Around a dozen people met inside the Red Hat offices in Brno last weekend. The attendees came from various distributions and projects to discuss and work on color management for Linux. Most people arrived at Thursday and we started immediately to brain storm ideas and share information.
I was quite shocked as I heard Dantii could not join us. Fortunately the last messages about him sound very encouraging. It is great that our community could in different ways help him and his family.
Printing people discussed the PDF/X OutputIntent. The concept was developed to overcome the current short commings in the cupsICCprofile, which is primarily a vendor solution for CUPS print servers and the colord user session hook inside CUPS server. The implementation of the concept was done inside libCmpx, which is basically a wrapper around Ghostscript, which does the majority of the work, and a interface to Oyranos. From the other side John Layt looked into that work and Krita new print colour management tab to understand the implications for the KDE/Qt print dialog. He discussed lively with Till Kamppeter, Richard Hughes, Chris Murphy and me on how to get forward with that. Richard wrote a proof of concept for on screen print simulation in GTK. Chris talked a lot about osX printing and did some testing there. His experience on other platforms than Linux helped us a lot to figure out, which path we want to go and way the make sense. I searched for some PDF’s showing the features we need. They can now be found on ColourWiki. Jaroslav Reznik printed them and Till tested them. Michael Vrhel from the Ghostscript project fixed already after the event all of the bugs, which Till worked on in Brno. We had the idea, that some PDF printers might be able to do the right thing with the OutputIntent themselves. While discussing on how to know about that capability, Till and Richard had a nice idea how to reduce code duplication inside the current set of Linux CUPS filters. In parts the Color Management Hackfest crossed over into a Printing Summit.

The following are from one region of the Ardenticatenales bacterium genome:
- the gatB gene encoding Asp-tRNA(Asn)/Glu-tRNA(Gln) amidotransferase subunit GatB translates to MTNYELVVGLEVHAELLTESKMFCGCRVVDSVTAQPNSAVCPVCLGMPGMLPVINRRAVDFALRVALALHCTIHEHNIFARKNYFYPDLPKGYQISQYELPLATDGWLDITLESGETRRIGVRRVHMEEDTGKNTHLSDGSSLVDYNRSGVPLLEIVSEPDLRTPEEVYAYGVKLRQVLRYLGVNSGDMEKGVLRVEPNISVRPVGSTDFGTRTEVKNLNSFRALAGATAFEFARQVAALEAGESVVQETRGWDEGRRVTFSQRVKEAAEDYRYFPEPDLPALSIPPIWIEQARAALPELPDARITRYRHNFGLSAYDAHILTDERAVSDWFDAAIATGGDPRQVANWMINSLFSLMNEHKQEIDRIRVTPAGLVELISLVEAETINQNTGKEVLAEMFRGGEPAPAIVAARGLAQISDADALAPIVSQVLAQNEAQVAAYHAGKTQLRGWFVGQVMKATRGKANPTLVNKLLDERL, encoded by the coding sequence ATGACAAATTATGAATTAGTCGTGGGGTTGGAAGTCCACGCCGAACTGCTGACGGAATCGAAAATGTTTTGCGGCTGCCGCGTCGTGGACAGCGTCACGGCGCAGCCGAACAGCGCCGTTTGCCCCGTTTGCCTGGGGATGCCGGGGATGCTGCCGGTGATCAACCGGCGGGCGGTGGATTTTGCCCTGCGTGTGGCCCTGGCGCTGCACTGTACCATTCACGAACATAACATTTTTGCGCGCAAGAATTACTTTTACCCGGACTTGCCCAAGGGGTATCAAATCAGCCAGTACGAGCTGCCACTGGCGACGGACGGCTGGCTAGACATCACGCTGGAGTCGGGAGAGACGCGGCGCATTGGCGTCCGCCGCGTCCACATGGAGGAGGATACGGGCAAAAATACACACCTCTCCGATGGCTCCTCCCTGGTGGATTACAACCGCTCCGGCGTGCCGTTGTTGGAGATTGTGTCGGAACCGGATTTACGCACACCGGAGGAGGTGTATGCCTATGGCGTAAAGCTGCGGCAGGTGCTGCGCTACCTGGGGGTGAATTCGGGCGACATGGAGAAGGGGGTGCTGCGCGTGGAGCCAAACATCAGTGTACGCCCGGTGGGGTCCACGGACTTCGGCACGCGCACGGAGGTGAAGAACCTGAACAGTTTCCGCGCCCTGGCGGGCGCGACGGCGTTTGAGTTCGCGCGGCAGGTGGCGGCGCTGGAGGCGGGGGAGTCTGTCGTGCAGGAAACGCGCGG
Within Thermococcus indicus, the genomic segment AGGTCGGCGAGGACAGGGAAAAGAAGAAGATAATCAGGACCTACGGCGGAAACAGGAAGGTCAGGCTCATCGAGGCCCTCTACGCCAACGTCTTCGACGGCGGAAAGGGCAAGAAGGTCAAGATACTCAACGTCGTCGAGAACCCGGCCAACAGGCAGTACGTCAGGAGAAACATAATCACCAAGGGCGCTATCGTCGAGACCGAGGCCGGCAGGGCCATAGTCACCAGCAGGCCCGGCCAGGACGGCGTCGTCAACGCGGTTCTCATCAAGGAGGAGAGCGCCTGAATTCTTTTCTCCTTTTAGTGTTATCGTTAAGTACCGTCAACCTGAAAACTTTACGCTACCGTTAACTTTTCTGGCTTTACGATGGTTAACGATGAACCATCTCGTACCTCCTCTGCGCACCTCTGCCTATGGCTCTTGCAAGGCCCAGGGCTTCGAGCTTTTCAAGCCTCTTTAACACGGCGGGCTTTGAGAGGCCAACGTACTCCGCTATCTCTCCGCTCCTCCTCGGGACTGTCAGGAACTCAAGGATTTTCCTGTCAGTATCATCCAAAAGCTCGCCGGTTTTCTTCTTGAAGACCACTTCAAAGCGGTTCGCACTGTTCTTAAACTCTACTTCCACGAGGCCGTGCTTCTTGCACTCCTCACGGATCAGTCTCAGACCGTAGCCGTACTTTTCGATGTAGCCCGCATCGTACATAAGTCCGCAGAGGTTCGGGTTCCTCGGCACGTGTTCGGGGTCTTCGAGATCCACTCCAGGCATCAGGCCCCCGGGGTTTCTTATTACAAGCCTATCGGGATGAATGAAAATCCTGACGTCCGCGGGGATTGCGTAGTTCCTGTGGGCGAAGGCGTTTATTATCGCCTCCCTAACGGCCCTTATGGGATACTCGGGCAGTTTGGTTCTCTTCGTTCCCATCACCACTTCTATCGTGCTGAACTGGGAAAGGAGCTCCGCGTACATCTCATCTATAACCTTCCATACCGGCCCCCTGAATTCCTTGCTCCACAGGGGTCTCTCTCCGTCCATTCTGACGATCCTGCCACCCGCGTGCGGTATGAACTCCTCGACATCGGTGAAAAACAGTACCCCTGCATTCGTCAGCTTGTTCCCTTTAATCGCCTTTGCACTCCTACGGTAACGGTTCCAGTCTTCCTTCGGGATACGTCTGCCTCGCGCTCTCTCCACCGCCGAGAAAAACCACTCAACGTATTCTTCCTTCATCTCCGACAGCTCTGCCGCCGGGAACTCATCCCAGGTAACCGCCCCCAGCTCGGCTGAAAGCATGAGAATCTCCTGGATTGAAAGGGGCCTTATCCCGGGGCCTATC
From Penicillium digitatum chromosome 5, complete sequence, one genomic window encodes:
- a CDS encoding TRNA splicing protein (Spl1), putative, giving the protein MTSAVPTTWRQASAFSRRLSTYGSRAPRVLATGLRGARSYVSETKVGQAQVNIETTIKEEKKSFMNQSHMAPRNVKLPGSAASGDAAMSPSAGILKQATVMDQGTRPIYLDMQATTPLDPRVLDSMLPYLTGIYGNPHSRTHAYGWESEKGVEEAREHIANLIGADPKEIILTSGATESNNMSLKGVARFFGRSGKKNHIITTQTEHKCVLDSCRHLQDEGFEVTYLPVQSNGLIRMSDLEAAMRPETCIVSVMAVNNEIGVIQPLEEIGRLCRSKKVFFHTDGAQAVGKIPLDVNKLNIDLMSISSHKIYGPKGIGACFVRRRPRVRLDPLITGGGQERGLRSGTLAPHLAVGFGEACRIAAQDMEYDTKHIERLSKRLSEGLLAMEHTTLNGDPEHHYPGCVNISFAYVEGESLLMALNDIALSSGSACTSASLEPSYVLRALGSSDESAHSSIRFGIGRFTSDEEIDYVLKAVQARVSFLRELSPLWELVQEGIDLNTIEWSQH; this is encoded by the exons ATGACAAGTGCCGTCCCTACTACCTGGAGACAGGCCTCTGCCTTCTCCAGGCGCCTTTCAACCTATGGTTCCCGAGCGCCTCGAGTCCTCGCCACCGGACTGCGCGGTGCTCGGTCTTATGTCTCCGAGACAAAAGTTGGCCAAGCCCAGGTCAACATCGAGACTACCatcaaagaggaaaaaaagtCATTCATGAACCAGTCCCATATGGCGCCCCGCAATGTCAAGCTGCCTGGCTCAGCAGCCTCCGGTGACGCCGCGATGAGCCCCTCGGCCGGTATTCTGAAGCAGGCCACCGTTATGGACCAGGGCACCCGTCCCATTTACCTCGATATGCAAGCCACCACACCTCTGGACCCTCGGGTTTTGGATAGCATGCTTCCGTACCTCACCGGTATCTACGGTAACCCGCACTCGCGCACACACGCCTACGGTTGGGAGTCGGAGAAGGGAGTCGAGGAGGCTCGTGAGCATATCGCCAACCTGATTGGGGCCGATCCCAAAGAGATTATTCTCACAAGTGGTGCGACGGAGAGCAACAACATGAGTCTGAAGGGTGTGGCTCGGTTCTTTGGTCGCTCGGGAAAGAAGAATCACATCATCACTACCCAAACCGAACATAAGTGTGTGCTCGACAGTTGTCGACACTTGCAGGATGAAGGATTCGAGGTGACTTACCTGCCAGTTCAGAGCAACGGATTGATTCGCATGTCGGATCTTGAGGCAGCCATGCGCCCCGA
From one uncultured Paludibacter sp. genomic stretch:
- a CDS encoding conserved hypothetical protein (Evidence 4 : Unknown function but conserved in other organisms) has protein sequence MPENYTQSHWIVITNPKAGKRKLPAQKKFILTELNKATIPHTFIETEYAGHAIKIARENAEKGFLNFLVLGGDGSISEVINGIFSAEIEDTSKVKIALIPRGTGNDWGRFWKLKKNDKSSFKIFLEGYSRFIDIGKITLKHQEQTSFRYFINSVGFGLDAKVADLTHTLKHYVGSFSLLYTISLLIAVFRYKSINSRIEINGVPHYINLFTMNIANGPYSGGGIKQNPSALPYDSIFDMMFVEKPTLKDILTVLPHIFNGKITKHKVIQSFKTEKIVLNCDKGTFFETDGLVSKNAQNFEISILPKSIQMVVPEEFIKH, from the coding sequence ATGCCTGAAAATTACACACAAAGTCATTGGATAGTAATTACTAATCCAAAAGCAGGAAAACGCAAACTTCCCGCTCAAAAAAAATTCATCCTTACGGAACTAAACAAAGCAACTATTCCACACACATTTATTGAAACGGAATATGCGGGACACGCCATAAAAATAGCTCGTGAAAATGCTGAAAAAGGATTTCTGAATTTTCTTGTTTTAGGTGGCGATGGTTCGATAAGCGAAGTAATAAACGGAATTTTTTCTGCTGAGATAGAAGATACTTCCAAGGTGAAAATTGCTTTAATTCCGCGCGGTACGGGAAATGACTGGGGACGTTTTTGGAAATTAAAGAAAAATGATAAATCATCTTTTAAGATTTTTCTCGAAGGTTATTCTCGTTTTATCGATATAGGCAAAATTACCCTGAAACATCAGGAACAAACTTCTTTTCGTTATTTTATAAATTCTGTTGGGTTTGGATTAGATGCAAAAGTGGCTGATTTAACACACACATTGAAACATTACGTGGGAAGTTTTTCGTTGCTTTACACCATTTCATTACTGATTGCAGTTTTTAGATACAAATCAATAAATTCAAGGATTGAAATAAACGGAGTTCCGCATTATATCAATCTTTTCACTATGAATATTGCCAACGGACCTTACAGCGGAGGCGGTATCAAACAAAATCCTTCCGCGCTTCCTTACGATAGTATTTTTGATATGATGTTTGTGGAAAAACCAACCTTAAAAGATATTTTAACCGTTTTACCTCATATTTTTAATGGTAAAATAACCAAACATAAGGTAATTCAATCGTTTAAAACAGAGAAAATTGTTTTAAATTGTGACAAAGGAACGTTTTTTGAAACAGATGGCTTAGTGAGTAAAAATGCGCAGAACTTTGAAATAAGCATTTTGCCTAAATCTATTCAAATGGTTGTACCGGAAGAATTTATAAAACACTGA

Jan Grulich started coding on KolorManager. He implemented a widget to show a 2D graph of a ICC profile inside the information tab. Sirko Kemter was not very happy about the colours inside the graph. So I adjusted them, but after the hackfest.
While working on that, Jan profiled his monitor using Dantii’s colord-kde. Yes, Lukáš Tinkl fixed it, so it can now create ICC profiles. We needed to hand massage the profile to get it into Taxi DB, and then thought, it would be good to download the fresh profile later through Oyranos. That worked fine on the command line. But inside KolorManager a selection that a profile is available for download from Taxi DB would be more appealing. Jan wanted to look into that, and I worked later on a API and code snippet for Oyranos.
By the way, the above screen shot is done using the new colour correction feature for KDE-4.10. You might see the strong colour cast in it. Dan Vrátil worked on undoing that cast inside KSnapshot using the actual monitor profile. The initial coding was fast. But he likes to get that working for multiple outputs too.